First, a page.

Monday, September 19, 2011
Sunday, September 11, 2011
Ten years after we remember those who lost their lives on that fateful day. As well as the brave men and women who charged into the heart of danger and put their own lives in the line of fire to help others. This, we can never forget.
Monday, September 5, 2011
They say that imitation is the sincerest form of flattery. I mean how may photographers have tried to find Ansel Adams' tri-pod indents at Half Dome? When you see an image that you really like, do you study it to figure out how they did it? How they composed it? What direction the light was coming from? How was the set-up done? I find myself doing this sometimes, and also thinking about how to recreate it. It's not so much about copying someone else's work, but rather a good way to challenge my photography skills and hopefully learn something new.
I remember a product shot that Scott Kelby did a couple of years ago for a pair of sunglasses that I thought was extremely cool. It was cool because the sunglasses were floating in the frame. Now, your first thought is probably that this was all Photoshop trickery, but in reality it wasn't. The sunglasses were rigged up to hang from a couple of light stands with fishing wire to get the floating effect. Then Photoshop was used in post production to remove the fishing line and clean up the overall image. I love this approach because it focuses on setting up the shot first, and using Photoshop, as a tool, to finish the image instead of relying on Photoshop to do all the work. The great thing about Scott Kelby is that he's a teacher through and through and in this case give you all the steps required to try this. Same with the entire team at NAPP and Kelby Training. You can see his original post about this from a few years back here.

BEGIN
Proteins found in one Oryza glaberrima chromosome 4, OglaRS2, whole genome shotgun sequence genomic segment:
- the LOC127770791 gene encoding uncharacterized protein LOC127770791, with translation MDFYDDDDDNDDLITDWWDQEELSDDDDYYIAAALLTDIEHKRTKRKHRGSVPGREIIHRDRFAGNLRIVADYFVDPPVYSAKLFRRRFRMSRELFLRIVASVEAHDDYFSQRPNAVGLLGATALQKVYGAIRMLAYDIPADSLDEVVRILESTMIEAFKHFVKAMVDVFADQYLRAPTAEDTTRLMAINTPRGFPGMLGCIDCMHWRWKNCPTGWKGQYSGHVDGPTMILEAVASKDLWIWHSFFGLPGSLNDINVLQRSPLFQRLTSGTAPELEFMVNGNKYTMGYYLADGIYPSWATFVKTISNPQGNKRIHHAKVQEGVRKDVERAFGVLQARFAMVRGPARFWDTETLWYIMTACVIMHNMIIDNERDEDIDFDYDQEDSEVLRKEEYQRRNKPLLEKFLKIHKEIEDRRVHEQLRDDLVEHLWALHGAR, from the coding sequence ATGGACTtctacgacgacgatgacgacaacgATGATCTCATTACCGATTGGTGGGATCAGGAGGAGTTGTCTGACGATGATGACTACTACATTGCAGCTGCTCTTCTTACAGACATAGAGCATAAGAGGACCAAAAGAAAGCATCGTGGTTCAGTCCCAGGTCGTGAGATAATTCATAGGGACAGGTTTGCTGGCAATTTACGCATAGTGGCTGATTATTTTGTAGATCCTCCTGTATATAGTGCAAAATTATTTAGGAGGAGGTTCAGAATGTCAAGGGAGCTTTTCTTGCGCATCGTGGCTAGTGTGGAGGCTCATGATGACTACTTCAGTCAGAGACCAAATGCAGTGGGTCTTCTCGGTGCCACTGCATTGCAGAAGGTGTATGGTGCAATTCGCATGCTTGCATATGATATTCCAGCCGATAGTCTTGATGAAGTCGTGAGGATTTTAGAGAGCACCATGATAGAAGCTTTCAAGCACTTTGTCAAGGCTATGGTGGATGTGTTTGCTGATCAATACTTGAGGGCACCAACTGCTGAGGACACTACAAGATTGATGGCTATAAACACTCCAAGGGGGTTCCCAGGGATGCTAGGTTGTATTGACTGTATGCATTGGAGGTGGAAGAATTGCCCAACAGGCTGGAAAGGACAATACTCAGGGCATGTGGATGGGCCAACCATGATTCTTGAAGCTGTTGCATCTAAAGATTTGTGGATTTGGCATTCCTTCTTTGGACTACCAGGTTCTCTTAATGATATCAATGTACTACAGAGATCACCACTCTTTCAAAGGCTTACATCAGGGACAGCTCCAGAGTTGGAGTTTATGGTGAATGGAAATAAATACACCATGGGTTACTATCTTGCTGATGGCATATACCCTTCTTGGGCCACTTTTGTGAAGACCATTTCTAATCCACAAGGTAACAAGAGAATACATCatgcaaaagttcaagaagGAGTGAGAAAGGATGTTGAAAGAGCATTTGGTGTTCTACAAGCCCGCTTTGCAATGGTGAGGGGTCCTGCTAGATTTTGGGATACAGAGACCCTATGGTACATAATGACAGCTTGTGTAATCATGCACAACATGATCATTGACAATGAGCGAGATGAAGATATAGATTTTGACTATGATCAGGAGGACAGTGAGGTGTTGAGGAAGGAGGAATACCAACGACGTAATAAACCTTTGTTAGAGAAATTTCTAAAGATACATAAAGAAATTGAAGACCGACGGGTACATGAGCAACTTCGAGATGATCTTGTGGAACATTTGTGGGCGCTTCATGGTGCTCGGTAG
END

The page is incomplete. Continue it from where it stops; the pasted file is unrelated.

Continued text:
(Nikon D300, 70-200 f2.8, SU800 commander unit, 2 SB900 flash units)
At that time I didn't have the gear or the ability to event attempt this. But now, with a little more gear, and a little more confidence, I thought I would give it go. Above is my original production shot of how I went about the set-up. A few years ago I made a light box out of PVC pipe (which was really easy and cheap) and used that to hang the sunglasses. That's a Lastolite Ezbox on the right with shoot through umbrella coming down from the top left. The rig was sitting on a sliver reflector so I could get a little splash of light underneath. Below is the RAW image right out of the camera (with thread and bad softbox glare).
It took a lot of little tweaks here and there between the camera level, focus, as well as adjusting the sunglasses so they were level. Again, I could have adjusted this is Photoshop to even it out after the fact, but there's still something satisfying about getting it right the first time, in camera. After a little post work and cleanup I ended up with the final image that you see at the top of this post. I also went an extra step and decided to see how it would look with a little reflection. This is the creative part of photography where you get to decide what the final output is going to be.
This was a great learning experience for me. So consider something like this the next time you're looking to challenge your skills. A little inspiration and some trial and error (and error and perhaps some more error...you get the point, right?).